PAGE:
Reuters/Daily Times Pakistan
November 14, 2014
BEIRUT: Islamic State leader Abu Bakr al-Baghdadi called for attacks against the rulers of Saudi Arabia in a speech purported to be in his name on Thursday, saying his self-declared caliphate was expanding there and in four other Arab countries.
Baghdadi also said a US.-led military campaign against his group in Syria and Iraq was failing and he called for “volcanoes of jihad” the world over.
Reuters could not independently confirm the authenticity of the speech – an audio recording carried on Islamic State-run social media. The voice sounded similar to a previous speech delivered by Baghdadi in July in a mosque in the Iraqi city of Mosul in July, the last time he spoke in public.
It followed contradictory accounts out of Iraq after US. air strikes last Friday about whether he was wounded in a raid. The United States said on Tuesday it could not confirm whether he was killed or wounded in Iraq following a strike near the city of Falluja. Read the rest of this entry »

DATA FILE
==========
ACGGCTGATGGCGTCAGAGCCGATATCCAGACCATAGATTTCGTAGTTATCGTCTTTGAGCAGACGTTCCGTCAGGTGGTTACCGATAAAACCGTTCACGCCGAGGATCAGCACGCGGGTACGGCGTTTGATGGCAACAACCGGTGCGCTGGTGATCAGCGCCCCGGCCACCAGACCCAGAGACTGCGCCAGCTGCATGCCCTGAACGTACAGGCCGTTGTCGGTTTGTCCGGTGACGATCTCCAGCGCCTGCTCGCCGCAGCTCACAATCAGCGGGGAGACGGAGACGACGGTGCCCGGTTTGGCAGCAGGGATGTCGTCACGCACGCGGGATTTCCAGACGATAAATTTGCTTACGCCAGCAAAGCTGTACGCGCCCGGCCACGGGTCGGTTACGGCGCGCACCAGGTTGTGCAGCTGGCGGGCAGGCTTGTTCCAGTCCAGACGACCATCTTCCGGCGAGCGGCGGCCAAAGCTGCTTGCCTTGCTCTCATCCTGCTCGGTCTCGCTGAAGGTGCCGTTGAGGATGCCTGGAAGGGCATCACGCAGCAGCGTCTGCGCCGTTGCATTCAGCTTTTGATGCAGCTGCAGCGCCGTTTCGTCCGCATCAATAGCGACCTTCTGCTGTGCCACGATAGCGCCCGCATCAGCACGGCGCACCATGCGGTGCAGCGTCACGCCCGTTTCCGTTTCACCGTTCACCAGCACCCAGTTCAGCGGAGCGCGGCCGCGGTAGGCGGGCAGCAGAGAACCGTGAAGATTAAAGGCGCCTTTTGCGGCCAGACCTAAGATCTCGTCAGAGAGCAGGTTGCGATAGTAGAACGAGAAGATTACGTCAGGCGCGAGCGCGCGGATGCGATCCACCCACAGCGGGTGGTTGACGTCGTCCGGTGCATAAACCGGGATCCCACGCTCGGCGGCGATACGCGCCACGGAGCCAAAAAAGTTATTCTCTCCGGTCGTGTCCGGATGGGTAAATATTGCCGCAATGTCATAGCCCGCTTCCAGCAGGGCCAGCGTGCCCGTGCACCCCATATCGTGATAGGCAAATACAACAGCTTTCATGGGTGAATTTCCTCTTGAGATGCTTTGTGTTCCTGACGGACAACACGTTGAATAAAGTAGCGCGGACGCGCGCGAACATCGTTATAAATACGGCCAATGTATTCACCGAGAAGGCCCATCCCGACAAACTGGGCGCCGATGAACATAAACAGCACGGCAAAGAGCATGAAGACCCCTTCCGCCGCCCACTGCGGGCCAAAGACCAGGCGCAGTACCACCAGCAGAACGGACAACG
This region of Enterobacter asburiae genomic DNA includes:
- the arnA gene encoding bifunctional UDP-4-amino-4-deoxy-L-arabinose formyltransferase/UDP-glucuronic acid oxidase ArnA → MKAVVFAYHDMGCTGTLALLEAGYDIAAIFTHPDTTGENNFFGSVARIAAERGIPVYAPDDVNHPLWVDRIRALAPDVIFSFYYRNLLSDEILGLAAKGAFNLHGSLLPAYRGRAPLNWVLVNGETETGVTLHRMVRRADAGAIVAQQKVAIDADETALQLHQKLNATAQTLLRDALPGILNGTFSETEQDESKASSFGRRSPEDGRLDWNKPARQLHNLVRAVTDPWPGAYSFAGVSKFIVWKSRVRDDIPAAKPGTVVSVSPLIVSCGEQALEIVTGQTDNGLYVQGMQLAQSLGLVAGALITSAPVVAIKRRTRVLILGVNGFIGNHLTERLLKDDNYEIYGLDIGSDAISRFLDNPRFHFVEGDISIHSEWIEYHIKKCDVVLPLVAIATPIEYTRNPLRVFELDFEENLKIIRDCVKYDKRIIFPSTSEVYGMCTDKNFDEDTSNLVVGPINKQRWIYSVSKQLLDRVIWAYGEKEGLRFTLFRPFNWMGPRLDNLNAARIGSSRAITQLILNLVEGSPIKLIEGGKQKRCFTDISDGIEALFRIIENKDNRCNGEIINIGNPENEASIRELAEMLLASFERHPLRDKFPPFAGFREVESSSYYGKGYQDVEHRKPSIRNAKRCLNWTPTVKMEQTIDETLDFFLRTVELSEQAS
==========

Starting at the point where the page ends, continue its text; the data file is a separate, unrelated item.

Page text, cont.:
by Anisah Shukry
The Malaysian Insider
8 November 2014
The militant group known as Islamic State (Isis) successfully recruited hundreds of Muslims, including Malaysians, for its terror attacks by capitalising on social media and online propaganda, but experts believe that civil society can reclaim the Internet and beat the terrorist group at its own game.
“The challenge of the Isis propaganda is that it is appealing, sexy, counter-cultural, anti-establishment,” said Abdul-Rehman Malik, a London-based journalist, educator and organiser.
“The role of us in civil society is to be savvier about what Isis is, and to subvert their narrative through humour, through bold moves.”
He told The Malaysian Insider that this responsibility did not have to lie with the government alone, but any person who had access to the Internet could join the fight against Isis.
Rehman has spent nearly a decade leading a British non-governmental organisation (NGO) called Radical Middle Way, which utilises Internet forums to engage British youths to counter the jihadist message. Read the rest of this entry »